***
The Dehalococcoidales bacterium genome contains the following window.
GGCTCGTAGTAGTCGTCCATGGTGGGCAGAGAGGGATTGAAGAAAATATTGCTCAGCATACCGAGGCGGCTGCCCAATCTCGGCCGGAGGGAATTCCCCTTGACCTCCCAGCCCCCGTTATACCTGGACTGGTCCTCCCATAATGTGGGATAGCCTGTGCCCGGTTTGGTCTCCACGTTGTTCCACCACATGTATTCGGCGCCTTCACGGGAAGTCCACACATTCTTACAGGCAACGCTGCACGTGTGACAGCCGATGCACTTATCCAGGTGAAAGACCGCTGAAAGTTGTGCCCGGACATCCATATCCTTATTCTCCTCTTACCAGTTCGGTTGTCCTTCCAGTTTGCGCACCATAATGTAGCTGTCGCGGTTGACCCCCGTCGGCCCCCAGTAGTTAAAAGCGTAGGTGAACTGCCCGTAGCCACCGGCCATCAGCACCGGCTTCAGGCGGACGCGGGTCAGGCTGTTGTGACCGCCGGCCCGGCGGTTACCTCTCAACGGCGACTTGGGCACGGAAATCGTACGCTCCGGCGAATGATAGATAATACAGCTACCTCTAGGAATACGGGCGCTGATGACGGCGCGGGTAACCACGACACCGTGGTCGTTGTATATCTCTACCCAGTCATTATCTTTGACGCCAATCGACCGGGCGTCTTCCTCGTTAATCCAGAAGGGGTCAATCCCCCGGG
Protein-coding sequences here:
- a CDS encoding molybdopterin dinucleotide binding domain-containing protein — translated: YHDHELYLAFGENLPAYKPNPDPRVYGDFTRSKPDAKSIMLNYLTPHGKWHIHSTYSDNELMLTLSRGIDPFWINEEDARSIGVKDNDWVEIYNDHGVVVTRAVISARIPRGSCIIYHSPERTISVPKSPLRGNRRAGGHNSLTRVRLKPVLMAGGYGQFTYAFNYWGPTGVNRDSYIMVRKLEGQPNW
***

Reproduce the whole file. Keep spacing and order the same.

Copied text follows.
The Dehalococcoidales bacterium genome contains the following window.
GGCTCGTAGTAGTCGTCCATGGTGGGCAGAGAGGGATTGAAGAAAATATTGCTCAGCATACCGAGGCGGCTGCCCAATCTCGGCCGGAGGGAATTCCCCTTGACCTCCCAGCCCCCGTTATACCTGGACTGGTCCTCCCATAATGTGGGATAGCCTGTGCCCGGTTTGGTCTCCACGTTGTTCCACCACATGTATTCGGCGCCTTCACGGGAAGTCCACACATTCTTACAGGCAACGCTGCACGTGTGACAGCCGATGCACTTATCCAGGTGAAAGACCGCTGAAAGTTGTGCCCGGACATCCATATCCTTATTCTCCTCTTACCAGTTCGGTTGTCCTTCCAGTTTGCGCACCATAATGTAGCTGTCGCGGTTGACCCCCGTCGGCCCCCAGTAGTTAAAAGCGTAGGTGAACTGCCCGTAGCCACCGGCCATCAGCACCGGCTTCAGGCGGACGCGGGTCAGGCTGTTGTGACCGCCGGCCCGGCGGTTACCTCTCAACGGCGACTTGGGCACGGAAATCGTACGCTCCGGCGAATGATAGATAATACAGCTACCTCTAGGAATACGGGCGCTGATGACGGCGCGGGTAACCACGACACCGTGGTCGTTGTATATCTCTACCCAGTCATTATCTTTGACGCCAATCGACCGGGCGTCTTCCTCGTTAATCCAGAAGGGGTCAATCCCCCGGG
Protein-coding sequences here:
- a CDS encoding molybdopterin dinucleotide binding domain-containing protein — translated: YHDHELYLAFGENLPAYKPNPDPRVYGDFTRSKPDAKSIMLNYLTPHGKWHIHSTYSDNELMLTLSRGIDPFWINEEDARSIGVKDNDWVEIYNDHGVVVTRAVISARIPRGSCIIYHSPERTISVPKSPLRGNRRAGGHNSLTRVRLKPVLMAGGYGQFTYAFNYWGPTGVNRDSYIMVRKLEGQPNW